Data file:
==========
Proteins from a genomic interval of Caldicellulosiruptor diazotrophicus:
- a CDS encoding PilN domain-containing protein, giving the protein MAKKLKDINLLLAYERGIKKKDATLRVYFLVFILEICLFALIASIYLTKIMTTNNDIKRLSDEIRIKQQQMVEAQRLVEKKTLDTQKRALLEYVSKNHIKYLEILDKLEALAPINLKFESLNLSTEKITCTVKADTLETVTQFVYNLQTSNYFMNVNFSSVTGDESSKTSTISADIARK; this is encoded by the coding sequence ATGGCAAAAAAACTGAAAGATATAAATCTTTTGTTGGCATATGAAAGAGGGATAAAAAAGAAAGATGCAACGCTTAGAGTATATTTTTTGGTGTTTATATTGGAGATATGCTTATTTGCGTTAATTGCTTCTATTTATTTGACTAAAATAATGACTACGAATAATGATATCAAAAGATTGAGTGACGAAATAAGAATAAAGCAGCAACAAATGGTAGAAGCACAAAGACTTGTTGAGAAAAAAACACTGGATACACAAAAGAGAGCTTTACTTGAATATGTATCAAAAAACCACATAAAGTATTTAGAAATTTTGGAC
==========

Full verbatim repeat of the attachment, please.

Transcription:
Proteins from a genomic interval of Caldicellulosiruptor diazotrophicus:
- a CDS encoding PilN domain-containing protein, giving the protein MAKKLKDINLLLAYERGIKKKDATLRVYFLVFILEICLFALIASIYLTKIMTTNNDIKRLSDEIRIKQQQMVEAQRLVEKKTLDTQKRALLEYVSKNHIKYLEILDKLEALAPINLKFESLNLSTEKITCTVKADTLETVTQFVYNLQTSNYFMNVNFSSVTGDESSKTSTISADIARK; this is encoded by the coding sequence ATGGCAAAAAAACTGAAAGATATAAATCTTTTGTTGGCATATGAAAGAGGGATAAAAAAGAAAGATGCAACGCTTAGAGTATATTTTTTGGTGTTTATATTGGAGATATGCTTATTTGCGTTAATTGCTTCTATTTATTTGACTAAAATAATGACTACGAATAATGATATCAAAAGATTGAGTGACGAAATAAGAATAAAGCAGCAACAAATGGTAGAAGCACAAAGACTTGTTGAGAAAAAAACACTGGATACACAAAAGAGAGCTTTACTTGAATATGTATCAAAAAACCACATAAAGTATTTAGAAATTTTGGAC